University of Otago workshop, 30/4/2015

The short version

Your writing needs to:

  • Start with your audience, and their purpose
  • Work for people in task mode
  • Get people interested enough to start looking down the page
  • Cater to skim reading and F-shaped browsing
  • Take advantage of the design of headings, subheadings, and links.

The long version

Thanks again to Frank, Lynda, and the team for inviting me down. Also to those from all over the University who listened to me ramble about headings and links and stuff.
My presentation is on Slideshare, but since it’s pretty much just a series of screenshots (plus an adorable Rugby Kitten), this page gives a bit of context. Enjoy.

You have a service job, not a production job

When you’re writing web content at work, you’re producing something for You’re representing your part of the university. But it’s not a production job. Your job is to serve the people who find and read them your words. Good content gives people the information they’re looking for.

Think like a reader

To serve readers well, think about things from their point of view. One example: more people find your words through Google than by navigating through from the homepage. Every page you work on could be someone’s starting point.

But no matter where on the internet they end up, there are only two things people do there.

People only do two things on the internet

Consuming information

The first thing people might do is take in information. They’re reading, or watching videos, or scrolling through images.

Interacting with sites

If you’re not consuming information, you’re doing more – you’re interacting. Posting an update, filling in a form, calculating something, doing your banking, etc. Here, you’re exchanging inputs for outputs. The content you see next depends on what you do.

(By the way, this divide even affects job descriptions)

As an aside, the first time I made notes about this way of looking at the web, it turned into a longish post: Content and UX are twins.

But back to you, and what you do.

To write good content, know your readers

Before you start a piece, make sure you know who it’s for (your audience), and what they want to get out of it (their purpose). What information are they looking for? What outputs do they need?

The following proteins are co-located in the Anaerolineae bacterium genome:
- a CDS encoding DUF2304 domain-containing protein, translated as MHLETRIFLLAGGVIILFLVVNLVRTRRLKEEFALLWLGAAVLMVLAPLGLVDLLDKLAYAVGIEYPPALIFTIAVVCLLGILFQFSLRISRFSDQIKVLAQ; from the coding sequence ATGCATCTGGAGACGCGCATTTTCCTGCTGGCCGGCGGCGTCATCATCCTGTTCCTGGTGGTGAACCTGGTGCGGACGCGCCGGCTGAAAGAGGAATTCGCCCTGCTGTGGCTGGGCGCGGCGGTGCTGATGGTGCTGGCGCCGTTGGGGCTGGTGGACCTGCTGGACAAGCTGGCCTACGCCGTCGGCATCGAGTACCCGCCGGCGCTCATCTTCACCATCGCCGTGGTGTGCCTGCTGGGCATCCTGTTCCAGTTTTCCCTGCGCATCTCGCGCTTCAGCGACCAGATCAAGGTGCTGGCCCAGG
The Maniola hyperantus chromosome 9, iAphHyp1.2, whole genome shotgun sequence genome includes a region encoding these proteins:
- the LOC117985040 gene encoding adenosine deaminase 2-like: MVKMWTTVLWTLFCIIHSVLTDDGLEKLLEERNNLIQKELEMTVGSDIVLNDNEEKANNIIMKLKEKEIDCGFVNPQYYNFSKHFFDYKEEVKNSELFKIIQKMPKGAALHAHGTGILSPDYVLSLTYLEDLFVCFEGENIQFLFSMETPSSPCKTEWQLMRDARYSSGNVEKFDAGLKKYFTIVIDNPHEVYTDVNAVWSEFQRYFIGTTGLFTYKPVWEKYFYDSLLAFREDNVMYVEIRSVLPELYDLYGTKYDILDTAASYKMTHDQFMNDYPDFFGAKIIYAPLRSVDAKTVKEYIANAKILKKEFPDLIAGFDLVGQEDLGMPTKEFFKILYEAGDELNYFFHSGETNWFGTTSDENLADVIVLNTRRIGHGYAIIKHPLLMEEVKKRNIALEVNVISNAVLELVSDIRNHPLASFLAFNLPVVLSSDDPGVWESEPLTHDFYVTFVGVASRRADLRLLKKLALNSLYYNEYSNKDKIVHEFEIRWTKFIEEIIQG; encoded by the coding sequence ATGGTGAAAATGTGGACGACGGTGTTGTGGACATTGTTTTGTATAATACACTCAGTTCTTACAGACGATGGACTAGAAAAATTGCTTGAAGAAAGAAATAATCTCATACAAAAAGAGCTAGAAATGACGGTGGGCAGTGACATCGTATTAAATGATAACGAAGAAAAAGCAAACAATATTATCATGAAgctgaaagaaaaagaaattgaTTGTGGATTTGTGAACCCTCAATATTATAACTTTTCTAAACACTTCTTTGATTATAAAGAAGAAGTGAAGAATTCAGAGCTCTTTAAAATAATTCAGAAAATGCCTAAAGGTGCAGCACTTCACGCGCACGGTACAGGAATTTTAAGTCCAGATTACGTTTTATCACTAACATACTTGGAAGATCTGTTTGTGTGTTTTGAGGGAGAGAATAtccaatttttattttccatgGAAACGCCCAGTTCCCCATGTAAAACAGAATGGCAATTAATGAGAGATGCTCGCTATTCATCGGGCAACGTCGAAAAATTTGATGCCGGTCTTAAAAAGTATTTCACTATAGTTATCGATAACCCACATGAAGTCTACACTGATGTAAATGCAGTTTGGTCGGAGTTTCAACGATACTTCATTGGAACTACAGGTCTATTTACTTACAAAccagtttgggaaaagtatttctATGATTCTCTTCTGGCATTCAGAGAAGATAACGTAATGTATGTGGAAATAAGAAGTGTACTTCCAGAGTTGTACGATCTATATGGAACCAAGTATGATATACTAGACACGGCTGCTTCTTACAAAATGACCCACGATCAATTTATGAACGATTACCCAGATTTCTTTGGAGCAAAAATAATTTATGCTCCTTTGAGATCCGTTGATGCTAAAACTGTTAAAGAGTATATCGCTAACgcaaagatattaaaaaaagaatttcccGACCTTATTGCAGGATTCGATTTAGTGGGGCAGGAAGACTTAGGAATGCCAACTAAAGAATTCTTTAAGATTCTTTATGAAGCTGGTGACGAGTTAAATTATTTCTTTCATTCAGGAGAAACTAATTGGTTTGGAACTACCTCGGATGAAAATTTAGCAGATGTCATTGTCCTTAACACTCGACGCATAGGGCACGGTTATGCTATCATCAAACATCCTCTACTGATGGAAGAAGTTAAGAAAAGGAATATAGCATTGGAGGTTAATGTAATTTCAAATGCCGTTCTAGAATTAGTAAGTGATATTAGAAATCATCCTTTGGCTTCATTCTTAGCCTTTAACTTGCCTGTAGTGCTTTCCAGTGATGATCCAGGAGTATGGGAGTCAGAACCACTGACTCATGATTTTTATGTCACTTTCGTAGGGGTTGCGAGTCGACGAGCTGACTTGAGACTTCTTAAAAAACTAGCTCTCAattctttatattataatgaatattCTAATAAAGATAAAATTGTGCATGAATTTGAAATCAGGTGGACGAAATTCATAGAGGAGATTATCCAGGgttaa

Top tip: Get the word audience tattooed on one arm and purpose on the
other. Then, whenever you’re about to write something, look at your arms first.

Whatever people are doing, they’re in task mode

‘Task mode’ happens when there’s something you have to do, and other things you’d rather do. If you need to choose papers to enrol in, but you’d rather be watching cat videos, you select papers in task mode.

You want to do it fast, and you want it to be easy.

Good content makes tasks easy

Good content helps people in task mode find the information, and complete the interactions, that they need. Bad content breaks that flow.

Good content is not:

  • Whatever you feel like producing (even if it’s a cute little kitten)
  • Whatever your boss wants to tell people
  • Whatever fills the template
  • Whatever you can get signed off before 5pm

We are the 20%

Web browsing + task mode = people don’t read much

I won’t recount the whole Slate/Chartbeat thing, but…

Even on websites that people browse for fun, heaps of people bounce (i.e. leave) without reading more than a few words. The average reader takes in about 20-30% of your words. Jakob Neilson worked that out ages ago.

But they don’t just start at the top and scroll until they get bored. People find the info they’re after, and they skip the rest. They skim read.

You’re all getting Fs

The F-shape reading pattern that I couldn’t stop talking about is described wonderfully by Jakob Neilson:

People look down the left of the page. They look at headings, buttons and links (which are designed to stand out), and at images. Eyes flick right when there might be something interesting there.

What this means for headings, subheadings, and links

Headings need to quickly confirm to your reader that they’re in the right place. That’s why I told a story about a heading: put your butt somewhere awesome.

Subheadings must help your readers find the parts of the page they want to read. You already use paragraphs to sort your ideas into chunks. Subheadings add helpful labels to those chunks.

  • Put the most important words first, i.e. on the left of screen (to suit F-shaped browsing)
  • Use words that differentiate each section (unlike the Waikato University example in the slides)
  • Test your subheadings: Have someone read through your page, but only the subheadings. Can they tell what it’s all about? Can they work out where to look for specific information?

Links need to tell people where they’re going, and describe the linked content well. See these 5 ways “click here” screws up your website, and read up on making link text good for the reader, good for accessibility, and good for SEO.

Related post: Writing content that’s easy to scan read.

Now, write!

That’s it. The best way to get better is to keep writing. So don’t let me hold you up any longer.

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